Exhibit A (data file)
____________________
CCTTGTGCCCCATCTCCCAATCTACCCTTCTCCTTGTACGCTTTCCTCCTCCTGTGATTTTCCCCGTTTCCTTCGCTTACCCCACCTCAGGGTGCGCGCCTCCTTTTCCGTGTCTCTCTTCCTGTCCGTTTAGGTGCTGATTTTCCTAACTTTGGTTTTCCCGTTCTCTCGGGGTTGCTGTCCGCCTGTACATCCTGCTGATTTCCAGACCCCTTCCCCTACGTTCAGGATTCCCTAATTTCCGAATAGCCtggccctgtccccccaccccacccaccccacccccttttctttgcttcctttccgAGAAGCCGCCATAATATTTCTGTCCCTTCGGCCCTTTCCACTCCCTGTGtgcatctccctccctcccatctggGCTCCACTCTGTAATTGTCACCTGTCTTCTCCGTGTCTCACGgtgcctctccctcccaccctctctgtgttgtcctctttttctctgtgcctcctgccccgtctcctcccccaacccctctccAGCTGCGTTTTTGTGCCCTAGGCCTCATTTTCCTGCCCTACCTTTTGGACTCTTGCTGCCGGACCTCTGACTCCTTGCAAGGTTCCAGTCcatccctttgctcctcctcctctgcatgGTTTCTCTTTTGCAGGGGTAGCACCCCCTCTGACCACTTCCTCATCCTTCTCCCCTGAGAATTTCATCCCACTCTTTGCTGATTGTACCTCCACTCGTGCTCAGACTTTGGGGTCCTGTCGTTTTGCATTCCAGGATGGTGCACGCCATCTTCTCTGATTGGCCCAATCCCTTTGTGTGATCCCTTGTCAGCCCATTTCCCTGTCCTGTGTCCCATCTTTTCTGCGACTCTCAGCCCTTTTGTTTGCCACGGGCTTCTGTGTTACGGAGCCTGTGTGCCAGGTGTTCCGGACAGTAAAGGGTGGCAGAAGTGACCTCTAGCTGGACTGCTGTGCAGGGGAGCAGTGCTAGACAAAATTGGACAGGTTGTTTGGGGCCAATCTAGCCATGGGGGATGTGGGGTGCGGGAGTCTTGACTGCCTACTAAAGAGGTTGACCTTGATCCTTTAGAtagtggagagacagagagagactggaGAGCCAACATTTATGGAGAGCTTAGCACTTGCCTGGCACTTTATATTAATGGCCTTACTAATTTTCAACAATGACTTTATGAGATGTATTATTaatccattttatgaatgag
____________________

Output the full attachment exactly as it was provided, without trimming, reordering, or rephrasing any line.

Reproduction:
CCTTGTGCCCCATCTCCCAATCTACCCTTCTCCTTGTACGCTTTCCTCCTCCTGTGATTTTCCCCGTTTCCTTCGCTTACCCCACCTCAGGGTGCGCGCCTCCTTTTCCGTGTCTCTCTTCCTGTCCGTTTAGGTGCTGATTTTCCTAACTTTGGTTTTCCCGTTCTCTCGGGGTTGCTGTCCGCCTGTACATCCTGCTGATTTCCAGACCCCTTCCCCTACGTTCAGGATTCCCTAATTTCCGAATAGCCtggccctgtccccccaccccacccaccccacccccttttctttgcttcctttccgAGAAGCCGCCATAATATTTCTGTCCCTTCGGCCCTTTCCACTCCCTGTGtgcatctccctccctcccatctggGCTCCACTCTGTAATTGTCACCTGTCTTCTCCGTGTCTCACGgtgcctctccctcccaccctctctgtgttgtcctctttttctctgtgcctcctgccccgtctcctcccccaacccctctccAGCTGCGTTTTTGTGCCCTAGGCCTCATTTTCCTGCCCTACCTTTTGGACTCTTGCTGCCGGACCTCTGACTCCTTGCAAGGTTCCAGTCcatccctttgctcctcctcctctgcatgGTTTCTCTTTTGCAGGGGTAGCACCCCCTCTGACCACTTCCTCATCCTTCTCCCCTGAGAATTTCATCCCACTCTTTGCTGATTGTACCTCCACTCGTGCTCAGACTTTGGGGTCCTGTCGTTTTGCATTCCAGGATGGTGCACGCCATCTTCTCTGATTGGCCCAATCCCTTTGTGTGATCCCTTGTCAGCCCATTTCCCTGTCCTGTGTCCCATCTTTTCTGCGACTCTCAGCCCTTTTGTTTGCCACGGGCTTCTGTGTTACGGAGCCTGTGTGCCAGGTGTTCCGGACAGTAAAGGGTGGCAGAAGTGACCTCTAGCTGGACTGCTGTGCAGGGGAGCAGTGCTAGACAAAATTGGACAGGTTGTTTGGGGCCAATCTAGCCATGGGGGATGTGGGGTGCGGGAGTCTTGACTGCCTACTAAAGAGGTTGACCTTGATCCTTTAGAtagtggagagacagagagagactggaGAGCCAACATTTATGGAGAGCTTAGCACTTGCCTGGCACTTTATATTAATGGCCTTACTAATTTTCAACAATGACTTTATGAGATGTATTATTaatccattttatgaatgag